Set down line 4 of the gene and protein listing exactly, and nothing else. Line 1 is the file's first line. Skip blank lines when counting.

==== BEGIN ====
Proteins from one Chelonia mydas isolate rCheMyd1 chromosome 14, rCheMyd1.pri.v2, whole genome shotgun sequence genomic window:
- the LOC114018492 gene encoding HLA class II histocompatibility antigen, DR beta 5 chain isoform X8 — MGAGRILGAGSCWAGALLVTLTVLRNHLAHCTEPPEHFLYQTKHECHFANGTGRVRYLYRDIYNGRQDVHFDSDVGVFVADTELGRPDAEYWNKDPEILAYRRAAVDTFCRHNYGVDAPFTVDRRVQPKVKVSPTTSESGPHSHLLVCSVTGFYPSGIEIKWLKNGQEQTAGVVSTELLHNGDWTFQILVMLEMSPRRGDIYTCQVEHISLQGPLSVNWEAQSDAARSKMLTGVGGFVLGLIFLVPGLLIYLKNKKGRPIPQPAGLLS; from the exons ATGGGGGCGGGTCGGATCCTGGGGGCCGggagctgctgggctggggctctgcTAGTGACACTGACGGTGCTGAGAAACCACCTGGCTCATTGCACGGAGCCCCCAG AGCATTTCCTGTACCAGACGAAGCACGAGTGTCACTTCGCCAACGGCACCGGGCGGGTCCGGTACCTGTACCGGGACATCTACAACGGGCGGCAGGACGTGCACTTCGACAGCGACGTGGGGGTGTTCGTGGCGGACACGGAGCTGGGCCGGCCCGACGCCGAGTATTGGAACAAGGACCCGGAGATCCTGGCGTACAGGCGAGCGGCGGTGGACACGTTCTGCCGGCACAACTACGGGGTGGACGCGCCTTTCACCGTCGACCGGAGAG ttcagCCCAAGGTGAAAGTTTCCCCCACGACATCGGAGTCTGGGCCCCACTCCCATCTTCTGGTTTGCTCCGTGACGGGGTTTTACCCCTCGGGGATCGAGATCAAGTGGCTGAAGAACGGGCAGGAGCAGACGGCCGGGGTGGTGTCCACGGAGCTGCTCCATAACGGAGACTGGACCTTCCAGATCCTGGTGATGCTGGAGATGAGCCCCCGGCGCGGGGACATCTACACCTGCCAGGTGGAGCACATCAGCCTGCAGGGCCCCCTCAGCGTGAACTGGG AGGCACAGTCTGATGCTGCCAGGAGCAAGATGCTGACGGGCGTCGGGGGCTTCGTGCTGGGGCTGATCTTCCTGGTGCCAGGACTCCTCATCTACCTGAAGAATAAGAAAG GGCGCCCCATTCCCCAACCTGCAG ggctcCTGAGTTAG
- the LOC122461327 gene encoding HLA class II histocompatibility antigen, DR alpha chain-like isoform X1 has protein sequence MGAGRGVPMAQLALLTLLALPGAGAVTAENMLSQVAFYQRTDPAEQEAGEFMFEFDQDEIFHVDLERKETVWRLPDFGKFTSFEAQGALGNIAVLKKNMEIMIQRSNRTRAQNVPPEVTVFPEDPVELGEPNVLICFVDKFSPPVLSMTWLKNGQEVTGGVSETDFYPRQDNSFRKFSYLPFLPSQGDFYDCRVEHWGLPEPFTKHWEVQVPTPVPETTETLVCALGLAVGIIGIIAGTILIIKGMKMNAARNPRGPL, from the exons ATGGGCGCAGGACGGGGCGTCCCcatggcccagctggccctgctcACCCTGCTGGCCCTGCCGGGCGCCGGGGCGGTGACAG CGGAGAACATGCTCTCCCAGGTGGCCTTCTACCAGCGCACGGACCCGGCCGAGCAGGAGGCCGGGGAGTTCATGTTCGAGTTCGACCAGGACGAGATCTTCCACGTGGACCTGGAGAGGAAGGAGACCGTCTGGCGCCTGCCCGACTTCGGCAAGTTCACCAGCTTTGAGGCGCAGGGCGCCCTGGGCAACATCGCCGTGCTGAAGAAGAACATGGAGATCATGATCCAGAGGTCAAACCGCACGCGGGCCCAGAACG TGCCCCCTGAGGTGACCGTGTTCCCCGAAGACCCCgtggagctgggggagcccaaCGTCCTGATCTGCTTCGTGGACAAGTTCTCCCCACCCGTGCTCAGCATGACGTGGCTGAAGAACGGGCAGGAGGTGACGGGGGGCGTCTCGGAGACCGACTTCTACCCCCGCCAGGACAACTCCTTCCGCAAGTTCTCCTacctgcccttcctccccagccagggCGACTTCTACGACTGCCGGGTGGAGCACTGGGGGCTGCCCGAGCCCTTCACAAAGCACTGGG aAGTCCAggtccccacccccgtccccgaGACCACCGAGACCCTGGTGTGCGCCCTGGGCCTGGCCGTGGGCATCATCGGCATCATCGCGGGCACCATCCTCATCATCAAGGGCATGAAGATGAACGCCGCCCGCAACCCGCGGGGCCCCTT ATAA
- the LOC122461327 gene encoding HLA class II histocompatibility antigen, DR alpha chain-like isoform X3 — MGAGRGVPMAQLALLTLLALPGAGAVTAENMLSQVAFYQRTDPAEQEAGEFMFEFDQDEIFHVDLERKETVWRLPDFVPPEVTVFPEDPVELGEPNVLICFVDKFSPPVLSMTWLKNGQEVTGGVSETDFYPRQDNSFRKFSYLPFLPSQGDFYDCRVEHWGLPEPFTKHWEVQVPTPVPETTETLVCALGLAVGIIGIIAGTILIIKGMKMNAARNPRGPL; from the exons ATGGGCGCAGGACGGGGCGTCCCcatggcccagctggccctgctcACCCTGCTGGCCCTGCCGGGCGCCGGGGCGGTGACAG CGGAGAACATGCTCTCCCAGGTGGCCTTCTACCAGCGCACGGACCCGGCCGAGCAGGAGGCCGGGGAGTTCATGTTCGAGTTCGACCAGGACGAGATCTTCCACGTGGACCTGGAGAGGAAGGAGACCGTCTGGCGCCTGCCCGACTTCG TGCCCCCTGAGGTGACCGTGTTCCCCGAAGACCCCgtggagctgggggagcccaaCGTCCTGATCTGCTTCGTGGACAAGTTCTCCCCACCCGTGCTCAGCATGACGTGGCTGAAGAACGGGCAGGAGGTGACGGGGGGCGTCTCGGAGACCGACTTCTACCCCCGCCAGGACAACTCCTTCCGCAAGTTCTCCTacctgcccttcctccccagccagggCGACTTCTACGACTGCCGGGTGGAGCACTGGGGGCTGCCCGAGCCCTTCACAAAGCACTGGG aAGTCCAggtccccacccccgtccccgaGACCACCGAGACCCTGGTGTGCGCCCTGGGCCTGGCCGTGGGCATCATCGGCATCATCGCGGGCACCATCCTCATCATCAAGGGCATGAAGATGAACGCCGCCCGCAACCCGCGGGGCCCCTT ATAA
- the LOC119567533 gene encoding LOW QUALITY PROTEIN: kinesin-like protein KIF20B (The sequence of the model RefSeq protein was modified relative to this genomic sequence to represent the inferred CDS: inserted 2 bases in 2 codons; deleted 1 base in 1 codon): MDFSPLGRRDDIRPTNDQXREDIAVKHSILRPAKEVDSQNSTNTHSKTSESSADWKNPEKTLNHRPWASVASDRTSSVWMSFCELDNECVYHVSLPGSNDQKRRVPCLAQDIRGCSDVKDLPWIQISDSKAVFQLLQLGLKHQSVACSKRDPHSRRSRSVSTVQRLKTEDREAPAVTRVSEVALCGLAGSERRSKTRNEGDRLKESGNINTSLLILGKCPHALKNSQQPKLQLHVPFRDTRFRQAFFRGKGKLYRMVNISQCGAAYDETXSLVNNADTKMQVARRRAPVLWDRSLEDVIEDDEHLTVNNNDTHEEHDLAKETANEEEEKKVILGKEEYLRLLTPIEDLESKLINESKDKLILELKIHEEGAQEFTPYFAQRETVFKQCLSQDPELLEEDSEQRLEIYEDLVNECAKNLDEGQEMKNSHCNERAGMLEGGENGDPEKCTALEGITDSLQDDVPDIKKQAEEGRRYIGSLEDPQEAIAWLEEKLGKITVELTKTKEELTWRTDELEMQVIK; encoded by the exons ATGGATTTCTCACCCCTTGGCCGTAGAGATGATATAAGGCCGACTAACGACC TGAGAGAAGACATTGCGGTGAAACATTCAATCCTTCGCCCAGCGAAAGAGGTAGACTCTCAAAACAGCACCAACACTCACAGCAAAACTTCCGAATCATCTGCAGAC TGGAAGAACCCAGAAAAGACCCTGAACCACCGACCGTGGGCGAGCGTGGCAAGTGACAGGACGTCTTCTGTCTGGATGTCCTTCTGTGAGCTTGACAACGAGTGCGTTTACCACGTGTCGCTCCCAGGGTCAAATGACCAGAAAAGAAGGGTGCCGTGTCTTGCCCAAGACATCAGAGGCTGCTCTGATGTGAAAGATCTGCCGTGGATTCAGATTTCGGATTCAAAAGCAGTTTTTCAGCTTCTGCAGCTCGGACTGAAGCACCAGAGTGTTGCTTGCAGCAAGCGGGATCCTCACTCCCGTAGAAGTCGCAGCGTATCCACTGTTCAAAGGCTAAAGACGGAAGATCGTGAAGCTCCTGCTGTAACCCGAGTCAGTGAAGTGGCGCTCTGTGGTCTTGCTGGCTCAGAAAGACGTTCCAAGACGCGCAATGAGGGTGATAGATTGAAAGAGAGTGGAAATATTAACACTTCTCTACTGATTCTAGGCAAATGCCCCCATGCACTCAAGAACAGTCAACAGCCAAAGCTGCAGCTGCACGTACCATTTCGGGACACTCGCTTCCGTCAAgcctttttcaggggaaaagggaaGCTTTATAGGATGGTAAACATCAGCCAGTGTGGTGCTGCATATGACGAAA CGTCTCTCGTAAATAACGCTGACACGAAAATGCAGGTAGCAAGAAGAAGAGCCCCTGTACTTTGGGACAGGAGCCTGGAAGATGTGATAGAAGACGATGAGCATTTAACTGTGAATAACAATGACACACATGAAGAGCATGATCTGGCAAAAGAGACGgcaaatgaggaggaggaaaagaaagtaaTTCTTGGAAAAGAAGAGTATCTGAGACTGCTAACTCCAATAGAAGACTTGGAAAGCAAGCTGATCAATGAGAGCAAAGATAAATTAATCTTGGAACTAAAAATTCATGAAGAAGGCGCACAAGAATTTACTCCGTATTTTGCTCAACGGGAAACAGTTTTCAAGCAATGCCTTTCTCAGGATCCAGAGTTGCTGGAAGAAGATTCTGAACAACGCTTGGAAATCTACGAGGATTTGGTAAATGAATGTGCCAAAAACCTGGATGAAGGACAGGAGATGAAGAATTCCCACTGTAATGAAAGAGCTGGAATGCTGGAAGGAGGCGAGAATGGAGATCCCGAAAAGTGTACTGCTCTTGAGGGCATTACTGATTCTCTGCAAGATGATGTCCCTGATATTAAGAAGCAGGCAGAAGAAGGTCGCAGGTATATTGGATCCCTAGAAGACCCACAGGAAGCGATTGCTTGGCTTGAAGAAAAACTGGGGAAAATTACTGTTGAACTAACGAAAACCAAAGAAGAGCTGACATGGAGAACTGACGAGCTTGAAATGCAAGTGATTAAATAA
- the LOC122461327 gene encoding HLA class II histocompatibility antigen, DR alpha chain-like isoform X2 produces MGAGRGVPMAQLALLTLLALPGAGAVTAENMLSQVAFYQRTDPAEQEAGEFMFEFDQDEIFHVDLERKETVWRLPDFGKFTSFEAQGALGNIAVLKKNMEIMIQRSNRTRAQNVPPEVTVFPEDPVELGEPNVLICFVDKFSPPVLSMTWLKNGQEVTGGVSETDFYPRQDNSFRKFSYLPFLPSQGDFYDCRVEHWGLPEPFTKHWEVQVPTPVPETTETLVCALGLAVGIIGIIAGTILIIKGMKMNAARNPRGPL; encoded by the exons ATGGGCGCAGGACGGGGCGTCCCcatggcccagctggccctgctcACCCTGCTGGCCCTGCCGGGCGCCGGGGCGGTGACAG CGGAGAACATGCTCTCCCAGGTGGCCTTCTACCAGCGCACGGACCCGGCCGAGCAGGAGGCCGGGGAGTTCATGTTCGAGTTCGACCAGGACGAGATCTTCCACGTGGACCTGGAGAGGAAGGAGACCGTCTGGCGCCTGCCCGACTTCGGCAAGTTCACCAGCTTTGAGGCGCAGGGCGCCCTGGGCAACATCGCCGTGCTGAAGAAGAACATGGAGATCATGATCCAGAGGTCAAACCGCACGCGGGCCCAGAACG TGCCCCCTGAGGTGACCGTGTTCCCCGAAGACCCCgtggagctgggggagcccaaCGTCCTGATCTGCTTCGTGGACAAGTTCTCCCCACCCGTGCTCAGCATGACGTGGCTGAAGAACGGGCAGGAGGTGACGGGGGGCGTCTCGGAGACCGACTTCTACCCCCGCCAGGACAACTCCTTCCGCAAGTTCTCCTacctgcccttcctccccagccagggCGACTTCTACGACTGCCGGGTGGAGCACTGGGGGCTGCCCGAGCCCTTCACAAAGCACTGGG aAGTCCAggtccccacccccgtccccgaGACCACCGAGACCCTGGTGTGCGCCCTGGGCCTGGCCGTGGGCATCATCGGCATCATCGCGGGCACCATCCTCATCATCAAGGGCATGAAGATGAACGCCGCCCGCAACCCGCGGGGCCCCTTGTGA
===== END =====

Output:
- the LOC122461327 gene encoding HLA class II histocompatibility antigen, DR alpha chain-like isoform X3 — MGAGRGVPMAQLALLTLLALPGAGAVTAENMLSQVAFYQRTDPAEQEAGEFMFEFDQDEIFHVDLERKETVWRLPDFVPPEVTVFPEDPVELGEPNVLICFVDKFSPPVLSMTWLKNGQEVTGGVSETDFYPRQDNSFRKFSYLPFLPSQGDFYDCRVEHWGLPEPFTKHWEVQVPTPVPETTETLVCALGLAVGIIGIIAGTILIIKGMKMNAARNPRGPL; from the exons ATGGGCGCAGGACGGGGCGTCCCcatggcccagctggccctgctcACCCTGCTGGCCCTGCCGGGCGCCGGGGCGGTGACAG CGGAGAACATGCTCTCCCAGGTGGCCTTCTACCAGCGCACGGACCCGGCCGAGCAGGAGGCCGGGGAGTTCATGTTCGAGTTCGACCAGGACGAGATCTTCCACGTGGACCTGGAGAGGAAGGAGACCGTCTGGCGCCTGCCCGACTTCG TGCCCCCTGAGGTGACCGTGTTCCCCGAAGACCCCgtggagctgggggagcccaaCGTCCTGATCTGCTTCGTGGACAAGTTCTCCCCACCCGTGCTCAGCATGACGTGGCTGAAGAACGGGCAGGAGGTGACGGGGGGCGTCTCGGAGACCGACTTCTACCCCCGCCAGGACAACTCCTTCCGCAAGTTCTCCTacctgcccttcctccccagccagggCGACTTCTACGACTGCCGGGTGGAGCACTGGGGGCTGCCCGAGCCCTTCACAAAGCACTGGG aAGTCCAggtccccacccccgtccccgaGACCACCGAGACCCTGGTGTGCGCCCTGGGCCTGGCCGTGGGCATCATCGGCATCATCGCGGGCACCATCCTCATCATCAAGGGCATGAAGATGAACGCCGCCCGCAACCCGCGGGGCCCCTT ATAA